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ARS Home » Southeast Area » Mississippi State, Mississippi » Crop Science Research Laboratory » Corn Host Plant Resistance Research » Research » Publications at this Location » Publication #371330

Research Project: Enhanced Resistance of Maize to Aspergillus flavus Infection, Aflatoxin Accumulation, and Insect Damage

Location: Corn Host Plant Resistance Research

Title: Harlan’s Crops and Man: People, plants and their domestication

item STALKER, THOMAS - North Carolina State University
item Warburton, Marilyn
item HARLAN, JACK - Retired ARS Employee

Submitted to: Book Chapter
Publication Type: Book / Chapter
Publication Acceptance Date: 3/13/2020
Publication Date: 4/20/2021
Citation: Stalker, T.H., Warburton, M.L., Harlan, J.R. 2021. Harlan’s Crops and Man: People, plants and their domestication. 3rd edition. Madison, WI: Crop Science Society of America. 320 p.

Interpretive Summary:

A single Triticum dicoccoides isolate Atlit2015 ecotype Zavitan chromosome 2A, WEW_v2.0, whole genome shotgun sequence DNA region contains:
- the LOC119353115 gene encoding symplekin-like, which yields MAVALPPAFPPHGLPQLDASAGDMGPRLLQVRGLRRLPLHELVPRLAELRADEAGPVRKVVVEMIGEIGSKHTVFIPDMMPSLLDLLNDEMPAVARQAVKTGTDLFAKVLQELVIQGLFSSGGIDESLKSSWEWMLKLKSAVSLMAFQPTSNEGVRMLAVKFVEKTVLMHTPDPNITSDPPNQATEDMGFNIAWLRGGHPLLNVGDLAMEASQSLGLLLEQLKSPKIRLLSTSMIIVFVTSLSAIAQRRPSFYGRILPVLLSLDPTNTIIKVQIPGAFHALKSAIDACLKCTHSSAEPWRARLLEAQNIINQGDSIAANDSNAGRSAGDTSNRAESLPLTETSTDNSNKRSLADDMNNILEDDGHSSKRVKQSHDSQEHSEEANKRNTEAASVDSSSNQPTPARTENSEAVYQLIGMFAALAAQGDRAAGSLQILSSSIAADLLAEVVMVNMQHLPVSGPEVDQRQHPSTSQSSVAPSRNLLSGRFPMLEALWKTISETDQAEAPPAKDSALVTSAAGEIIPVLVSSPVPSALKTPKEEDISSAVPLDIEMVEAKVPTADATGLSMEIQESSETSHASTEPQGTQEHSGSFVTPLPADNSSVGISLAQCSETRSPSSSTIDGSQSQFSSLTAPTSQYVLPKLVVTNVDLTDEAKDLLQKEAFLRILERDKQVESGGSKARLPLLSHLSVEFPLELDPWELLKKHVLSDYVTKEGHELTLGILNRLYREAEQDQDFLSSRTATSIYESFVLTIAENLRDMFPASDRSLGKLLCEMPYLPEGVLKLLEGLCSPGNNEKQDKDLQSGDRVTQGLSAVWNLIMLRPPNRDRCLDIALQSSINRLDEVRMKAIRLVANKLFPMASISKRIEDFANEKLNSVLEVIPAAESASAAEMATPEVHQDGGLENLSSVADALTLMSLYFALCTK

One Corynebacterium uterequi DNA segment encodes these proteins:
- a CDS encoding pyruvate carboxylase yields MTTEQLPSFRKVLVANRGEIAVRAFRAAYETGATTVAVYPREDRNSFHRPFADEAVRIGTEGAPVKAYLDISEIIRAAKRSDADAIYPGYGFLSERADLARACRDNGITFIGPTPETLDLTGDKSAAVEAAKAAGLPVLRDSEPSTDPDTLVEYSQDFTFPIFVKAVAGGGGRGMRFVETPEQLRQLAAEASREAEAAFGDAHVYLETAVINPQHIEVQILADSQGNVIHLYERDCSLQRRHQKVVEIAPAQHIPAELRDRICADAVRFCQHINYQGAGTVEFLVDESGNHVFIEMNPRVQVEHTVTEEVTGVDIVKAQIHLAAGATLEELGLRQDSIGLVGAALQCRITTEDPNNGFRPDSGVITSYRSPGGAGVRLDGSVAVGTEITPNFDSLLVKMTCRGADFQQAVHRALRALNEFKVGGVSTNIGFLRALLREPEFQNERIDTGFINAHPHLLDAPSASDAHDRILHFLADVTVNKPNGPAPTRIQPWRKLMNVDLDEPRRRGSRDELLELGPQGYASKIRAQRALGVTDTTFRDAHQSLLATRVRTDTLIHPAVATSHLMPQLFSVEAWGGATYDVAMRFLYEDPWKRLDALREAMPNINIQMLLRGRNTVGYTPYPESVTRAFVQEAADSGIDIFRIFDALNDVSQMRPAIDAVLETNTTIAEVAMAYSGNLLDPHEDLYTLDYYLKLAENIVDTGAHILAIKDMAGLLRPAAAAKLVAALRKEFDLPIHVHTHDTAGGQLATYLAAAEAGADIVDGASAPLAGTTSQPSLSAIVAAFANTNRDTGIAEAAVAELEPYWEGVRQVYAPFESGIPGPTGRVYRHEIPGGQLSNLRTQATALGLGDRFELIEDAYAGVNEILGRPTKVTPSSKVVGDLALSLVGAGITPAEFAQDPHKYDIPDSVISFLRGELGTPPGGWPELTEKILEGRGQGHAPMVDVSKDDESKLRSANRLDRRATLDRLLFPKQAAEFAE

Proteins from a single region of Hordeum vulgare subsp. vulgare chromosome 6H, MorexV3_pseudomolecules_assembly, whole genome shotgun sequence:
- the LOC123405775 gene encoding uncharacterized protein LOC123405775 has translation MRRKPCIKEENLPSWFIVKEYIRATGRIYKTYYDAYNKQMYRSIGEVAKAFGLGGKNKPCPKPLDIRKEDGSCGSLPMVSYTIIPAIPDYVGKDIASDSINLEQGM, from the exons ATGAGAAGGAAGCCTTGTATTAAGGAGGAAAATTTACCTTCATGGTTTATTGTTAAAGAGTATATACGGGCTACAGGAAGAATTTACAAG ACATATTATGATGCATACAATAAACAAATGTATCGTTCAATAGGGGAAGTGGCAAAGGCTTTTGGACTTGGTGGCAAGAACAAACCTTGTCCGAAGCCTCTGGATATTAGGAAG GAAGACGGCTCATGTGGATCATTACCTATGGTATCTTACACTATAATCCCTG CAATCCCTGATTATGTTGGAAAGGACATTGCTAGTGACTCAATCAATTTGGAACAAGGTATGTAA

Technical Abstract: This book is a classic that has been read by Plant Science students since the 1070s. Despite the release of a second edition by the author, Jack Harlan, in the 1990s, the book is again badly out of date. The Crop Science Society of America commissioned Tom Stalker, a graduate student of Jack Harlan, Marilyn Warburton, Editor of Crop Science, to update the book. First Edition, 1975: It has been nearly a half century since the great Russian agronomist, N.I. Vavilov, started writing and formulating theories about the origin of cultivated plants. It will soon be nearly 100 years since Alphonse de Candolle wrote his first book on the subject. The time has come for a third round of summary on what is known about crop origins. Vavilov had an opportunity to correct some of the errors that de Candolle had made and to add details of information that had recently become available. It will be my opportunity to correct some of the errors of Vavilov and to add additional information. I shall, of course, produce errors of my own and confess to ignorance of many crops. But each round has approached the truth a little more closely than the former, and bit by bit we are coming closer to a fuller understanding. The next round may well be the best and possibly the last for the evidence is disappearing. Gene centers or centers of diversity are disappearing before our eyes. The ancient traces of plant migrations through the ages are being obliterated by massive importations of new seeds and new materials. Ancient landrace populations are being abandoned in favor of modem, high-yielding varieties, and some old crops are being completely eliminated. It is already almost impossible to assemble meaningful information on the origin and evolution of certain crops as the evidence dims and fades away with each passing year. The origin and evolution of a few cultivated plants have come into sharp focus in recent years. New studies have been launched on near relatives, their distribution, their ecological behavior, and their genetic interaction with the cultivated races. These patterns have been studied in depth, and the pictures emerging have been relatively clear. Sometimes they have been supported and amplified by direct archaeobotanical evidence. For example, carbonized seeds or identifiable plant impressions have been found in sites reasonably well dated by carbon-14, and sequences of dated sites with plant remains often reveal details of evolutionary history. Some of the mysteries remain. We still do not know the origin of sesame, there are doubts about the pigeon pea, and the bottle gourd poses some interesting problems. How a genome of Old World cotton came to be incorporated into American cotton has not yet been resolved. How did the American sweet potato become widely distributed in the eastern Pacific by the time of Captain Cook*s voyages in the 1770s? Pre-Columbian distribution of the coconut remains rather obscure and the reasons for numerous vicarious domestications generate more speculations than answers. Recent cytogenetic research has called into question the significance of chromosome pairing and the nature of polyploidy. For several decades wheat has been singled out as a classical case of alloploidy. It has become increasingly clear, however, that while wheat is a polyploid it is not classical in the textbook sense. The genomes are not as clear-cut as we thought, pairing is demonstrably under genetic control, and there is increasing evidence that the B genome has not been properly identified. Indeed, the B genome in wheat may not exist outside of wheat. New and intensive research on the origin of maize has essentially destroyed the well-known tripartite theory of Paul C. Mangelsdorf and Robert G. Reeves. There is no reason to postulate a wild maize that later became extinct. Teosinte is wild maize, but whether teosinte, as we know i